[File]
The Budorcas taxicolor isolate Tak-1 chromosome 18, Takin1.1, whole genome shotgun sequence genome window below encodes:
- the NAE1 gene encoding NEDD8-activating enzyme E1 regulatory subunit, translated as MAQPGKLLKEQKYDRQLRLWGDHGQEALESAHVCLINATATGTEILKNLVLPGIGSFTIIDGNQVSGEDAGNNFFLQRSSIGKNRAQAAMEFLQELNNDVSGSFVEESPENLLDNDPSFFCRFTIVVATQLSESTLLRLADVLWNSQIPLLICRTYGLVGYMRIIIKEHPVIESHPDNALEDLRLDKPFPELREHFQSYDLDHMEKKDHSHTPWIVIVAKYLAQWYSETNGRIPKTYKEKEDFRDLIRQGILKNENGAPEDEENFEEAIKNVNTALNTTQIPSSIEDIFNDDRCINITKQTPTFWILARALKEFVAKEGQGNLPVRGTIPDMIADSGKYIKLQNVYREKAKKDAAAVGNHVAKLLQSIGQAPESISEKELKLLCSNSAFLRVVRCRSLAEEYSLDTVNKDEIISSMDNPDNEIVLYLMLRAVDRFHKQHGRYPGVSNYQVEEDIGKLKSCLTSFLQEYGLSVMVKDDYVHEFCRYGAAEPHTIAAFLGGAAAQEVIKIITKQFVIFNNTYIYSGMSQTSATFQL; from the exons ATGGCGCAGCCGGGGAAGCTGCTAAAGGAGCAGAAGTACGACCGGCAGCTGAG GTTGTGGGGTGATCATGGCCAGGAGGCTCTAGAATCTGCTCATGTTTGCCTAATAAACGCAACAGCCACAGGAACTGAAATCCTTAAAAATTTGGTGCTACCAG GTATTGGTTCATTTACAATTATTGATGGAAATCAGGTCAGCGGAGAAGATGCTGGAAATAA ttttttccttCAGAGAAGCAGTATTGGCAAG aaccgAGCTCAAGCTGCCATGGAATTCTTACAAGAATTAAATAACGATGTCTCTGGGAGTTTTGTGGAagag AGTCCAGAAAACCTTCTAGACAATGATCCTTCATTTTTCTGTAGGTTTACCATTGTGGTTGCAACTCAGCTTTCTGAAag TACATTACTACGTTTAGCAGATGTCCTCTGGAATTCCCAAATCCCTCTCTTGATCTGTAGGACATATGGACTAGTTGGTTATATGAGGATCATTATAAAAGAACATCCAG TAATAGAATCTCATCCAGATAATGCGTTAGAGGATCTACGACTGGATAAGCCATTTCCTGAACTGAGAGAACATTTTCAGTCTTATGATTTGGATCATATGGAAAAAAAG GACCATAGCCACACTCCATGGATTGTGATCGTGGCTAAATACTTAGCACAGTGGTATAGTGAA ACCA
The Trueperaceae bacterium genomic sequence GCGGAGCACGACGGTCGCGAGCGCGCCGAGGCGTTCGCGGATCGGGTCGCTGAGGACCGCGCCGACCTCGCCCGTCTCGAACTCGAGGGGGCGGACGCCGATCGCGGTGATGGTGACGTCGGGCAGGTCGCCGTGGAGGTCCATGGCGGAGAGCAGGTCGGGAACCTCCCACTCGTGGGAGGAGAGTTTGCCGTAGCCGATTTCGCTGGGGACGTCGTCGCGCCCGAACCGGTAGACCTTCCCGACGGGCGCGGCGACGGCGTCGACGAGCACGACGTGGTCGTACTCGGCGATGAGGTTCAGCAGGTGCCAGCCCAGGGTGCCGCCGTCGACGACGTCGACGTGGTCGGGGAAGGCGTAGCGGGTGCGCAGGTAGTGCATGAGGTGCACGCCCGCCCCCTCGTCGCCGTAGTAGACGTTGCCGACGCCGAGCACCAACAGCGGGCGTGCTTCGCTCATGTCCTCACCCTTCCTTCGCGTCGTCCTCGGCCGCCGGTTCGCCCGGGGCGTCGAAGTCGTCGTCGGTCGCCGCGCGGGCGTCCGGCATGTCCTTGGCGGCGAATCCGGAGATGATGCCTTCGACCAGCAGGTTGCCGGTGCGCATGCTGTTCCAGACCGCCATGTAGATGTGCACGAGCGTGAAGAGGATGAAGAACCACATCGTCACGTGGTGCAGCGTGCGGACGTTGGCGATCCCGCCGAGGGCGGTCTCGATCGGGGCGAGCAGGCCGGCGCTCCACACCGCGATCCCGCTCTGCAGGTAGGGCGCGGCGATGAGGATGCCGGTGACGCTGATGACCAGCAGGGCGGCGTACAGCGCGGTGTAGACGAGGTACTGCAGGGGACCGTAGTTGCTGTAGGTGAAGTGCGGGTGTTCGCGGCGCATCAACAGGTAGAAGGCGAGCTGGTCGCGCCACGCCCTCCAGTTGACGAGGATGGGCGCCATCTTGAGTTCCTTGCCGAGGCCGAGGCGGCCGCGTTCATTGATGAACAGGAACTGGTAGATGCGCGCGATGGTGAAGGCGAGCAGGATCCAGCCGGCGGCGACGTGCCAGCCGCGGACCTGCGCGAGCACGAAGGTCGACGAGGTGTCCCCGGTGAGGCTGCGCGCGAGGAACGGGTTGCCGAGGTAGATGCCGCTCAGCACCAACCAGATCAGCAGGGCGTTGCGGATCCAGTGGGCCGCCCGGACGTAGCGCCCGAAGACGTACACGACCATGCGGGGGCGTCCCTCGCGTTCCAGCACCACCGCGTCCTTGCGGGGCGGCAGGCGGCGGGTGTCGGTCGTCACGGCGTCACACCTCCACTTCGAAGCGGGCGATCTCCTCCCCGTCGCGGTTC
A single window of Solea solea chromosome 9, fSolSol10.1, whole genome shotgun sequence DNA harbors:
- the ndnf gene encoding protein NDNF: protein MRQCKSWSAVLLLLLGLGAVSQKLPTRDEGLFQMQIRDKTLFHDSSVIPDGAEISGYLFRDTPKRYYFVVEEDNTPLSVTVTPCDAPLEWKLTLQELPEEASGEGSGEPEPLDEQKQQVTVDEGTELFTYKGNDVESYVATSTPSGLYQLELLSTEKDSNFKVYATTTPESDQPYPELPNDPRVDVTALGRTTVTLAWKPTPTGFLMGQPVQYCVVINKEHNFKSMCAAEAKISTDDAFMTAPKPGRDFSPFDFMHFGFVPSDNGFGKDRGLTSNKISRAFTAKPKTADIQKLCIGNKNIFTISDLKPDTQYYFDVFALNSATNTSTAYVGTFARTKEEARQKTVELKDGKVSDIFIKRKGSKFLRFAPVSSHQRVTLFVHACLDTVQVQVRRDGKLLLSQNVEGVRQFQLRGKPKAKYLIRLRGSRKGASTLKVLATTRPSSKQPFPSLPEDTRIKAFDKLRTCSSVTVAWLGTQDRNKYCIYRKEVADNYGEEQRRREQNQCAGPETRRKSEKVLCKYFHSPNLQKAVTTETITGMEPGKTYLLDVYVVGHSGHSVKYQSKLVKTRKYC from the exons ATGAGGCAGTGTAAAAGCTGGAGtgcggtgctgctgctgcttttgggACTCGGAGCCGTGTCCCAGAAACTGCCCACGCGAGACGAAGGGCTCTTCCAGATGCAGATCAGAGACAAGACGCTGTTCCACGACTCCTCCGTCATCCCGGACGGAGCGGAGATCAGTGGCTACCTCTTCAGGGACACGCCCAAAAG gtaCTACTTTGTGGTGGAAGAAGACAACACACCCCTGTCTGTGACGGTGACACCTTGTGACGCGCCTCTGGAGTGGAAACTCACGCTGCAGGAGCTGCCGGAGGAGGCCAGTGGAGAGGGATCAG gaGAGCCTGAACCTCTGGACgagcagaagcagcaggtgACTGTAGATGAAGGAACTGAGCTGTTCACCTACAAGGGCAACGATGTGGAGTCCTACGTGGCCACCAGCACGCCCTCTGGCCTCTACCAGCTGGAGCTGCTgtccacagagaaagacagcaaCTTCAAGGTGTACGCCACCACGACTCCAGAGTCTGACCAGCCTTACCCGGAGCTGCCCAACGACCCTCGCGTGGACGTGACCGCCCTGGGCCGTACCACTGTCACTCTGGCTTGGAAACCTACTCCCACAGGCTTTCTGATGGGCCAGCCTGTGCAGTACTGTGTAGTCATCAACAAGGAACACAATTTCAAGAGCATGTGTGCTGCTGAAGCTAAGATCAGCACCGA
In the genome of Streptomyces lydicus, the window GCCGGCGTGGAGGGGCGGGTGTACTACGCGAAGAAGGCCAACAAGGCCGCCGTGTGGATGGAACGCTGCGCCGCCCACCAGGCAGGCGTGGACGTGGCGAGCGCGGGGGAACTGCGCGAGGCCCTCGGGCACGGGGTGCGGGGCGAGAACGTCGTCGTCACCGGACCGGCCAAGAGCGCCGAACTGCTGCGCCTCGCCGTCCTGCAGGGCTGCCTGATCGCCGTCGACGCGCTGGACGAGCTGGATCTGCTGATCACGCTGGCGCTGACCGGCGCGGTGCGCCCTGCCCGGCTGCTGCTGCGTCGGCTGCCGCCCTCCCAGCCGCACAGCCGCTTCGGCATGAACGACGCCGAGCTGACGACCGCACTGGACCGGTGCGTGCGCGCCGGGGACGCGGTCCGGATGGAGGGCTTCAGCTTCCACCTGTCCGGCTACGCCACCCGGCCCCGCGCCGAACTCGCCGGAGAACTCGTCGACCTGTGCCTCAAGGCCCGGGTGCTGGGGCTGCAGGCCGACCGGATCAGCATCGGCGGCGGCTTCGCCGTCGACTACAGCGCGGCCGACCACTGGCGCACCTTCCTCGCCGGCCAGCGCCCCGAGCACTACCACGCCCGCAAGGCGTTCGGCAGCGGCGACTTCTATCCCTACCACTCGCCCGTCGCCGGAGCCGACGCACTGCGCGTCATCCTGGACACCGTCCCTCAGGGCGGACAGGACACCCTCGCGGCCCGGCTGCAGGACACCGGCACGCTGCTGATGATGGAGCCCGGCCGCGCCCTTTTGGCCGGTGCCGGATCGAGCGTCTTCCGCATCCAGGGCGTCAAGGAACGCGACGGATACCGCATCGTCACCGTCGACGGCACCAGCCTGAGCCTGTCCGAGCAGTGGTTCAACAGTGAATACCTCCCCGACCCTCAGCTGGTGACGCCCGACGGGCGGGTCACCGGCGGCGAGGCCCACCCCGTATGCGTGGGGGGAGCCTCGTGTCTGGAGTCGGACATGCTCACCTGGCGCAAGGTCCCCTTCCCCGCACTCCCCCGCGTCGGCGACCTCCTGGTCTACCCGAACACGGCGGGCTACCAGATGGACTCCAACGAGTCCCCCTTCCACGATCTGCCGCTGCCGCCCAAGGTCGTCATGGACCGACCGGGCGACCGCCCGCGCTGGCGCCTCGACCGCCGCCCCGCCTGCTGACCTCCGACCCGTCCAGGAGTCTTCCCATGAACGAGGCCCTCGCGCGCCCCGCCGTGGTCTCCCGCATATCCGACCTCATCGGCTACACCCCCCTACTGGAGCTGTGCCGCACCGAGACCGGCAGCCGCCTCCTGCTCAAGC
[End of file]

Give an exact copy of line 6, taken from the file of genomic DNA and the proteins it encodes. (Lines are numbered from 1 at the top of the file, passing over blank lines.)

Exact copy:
In the genome of Streptomyces lydicus, the window GCCGGCGTGGAGGGGCGGGTGTACTACGCGAAGAAGGCCAACAAGGCCGCCGTGTGGATGGAACGCTGCGCCGCCCACCAGGCAGGCGTGGACGTGGCGAGCGCGGGGGAACTGCGCGAGGCCCTCGGGCACGGGGTGCGGGGCGAGAACGTCGTCGTCACCGGACCGGCCAAGAGCGCCGAACTGCTGCGCCTCGCCGTCCTGCAGGGCTGCCTGATCGCCGTCGACGCGCTGGACGAGCTGGATCTGCTGATCACGCTGGCGCTGACCGGCGCGGTGCGCCCTGCCCGGCTGCTGCTGCGTCGGCTGCCGCCCTCCCAGCCGCACAGCCGCTTCGGCATGAACGACGCCGAGCTGACGACCGCACTGGACCGGTGCGTGCGCGCCGGGGACGCGGTCCGGATGGAGGGCTTCAGCTTCCACCTGTCCGGCTACGCCACCCGGCCCCGCGCCGAACTCGCCGGAGAACTCGTCGACCTGTGCCTCAAGGCCCGGGTGCTGGGGCTGCAGGCCGACCGGATCAGCATCGGCGGCGGCTTCGCCGTCGACTACAGCGCGGCCGACCACTGGCGCACCTTCCTCGCCGGCCAGCGCCCCGAGCACTACCACGCCCGCAAGGCGTTCGGCAGCGGCGACTTCTATCCCTACCACTCGCCCGTCGCCGGAGCCGACGCACTGCGCGTCATCCTGGACACCGTCCCTCAGGGCGGACAGGACACCCTCGCGGCCCGGCTGCAGGACACCGGCACGCTGCTGATGATGGAGCCCGGCCGCGCCCTTTTGGCCGGTGCCGGATCGAGCGTCTTCCGCATCCAGGGCGTCAAGGAACGCGACGGATACCGCATCGTCACCGTCGACGGCACCAGCCTGAGCCTGTCCGAGCAGTGGTTCAACAGTGAATACCTCCCCGACCCTCAGCTGGTGACGCCCGACGGGCGGGTCACCGGCGGCGAGGCCCACCCCGTATGCGTGGGGGGAGCCTCGTGTCTGGAGTCGGACATGCTCACCTGGCGCAAGGTCCCCTTCCCCGCACTCCCCCGCGTCGGCGACCTCCTGGTCTACCCGAACACGGCGGGCTACCAGATGGACTCCAACGAGTCCCCCTTCCACGATCTGCCGCTGCCGCCCAAGGTCGTCATGGACCGACCGGGCGACCGCCCGCGCTGGCGCCTCGACCGCCGCCCCGCCTGCTGACCTCCGACCCGTCCAGGAGTCTTCCCATGAACGAGGCCCTCGCGCGCCCCGCCGTGGTCTCCCGCATATCCGACCTCATCGGCTACACCCCCCTACTGGAGCTGTGCCGCACCGAGACCGGCAGCCGCCTCCTGCTCAAGC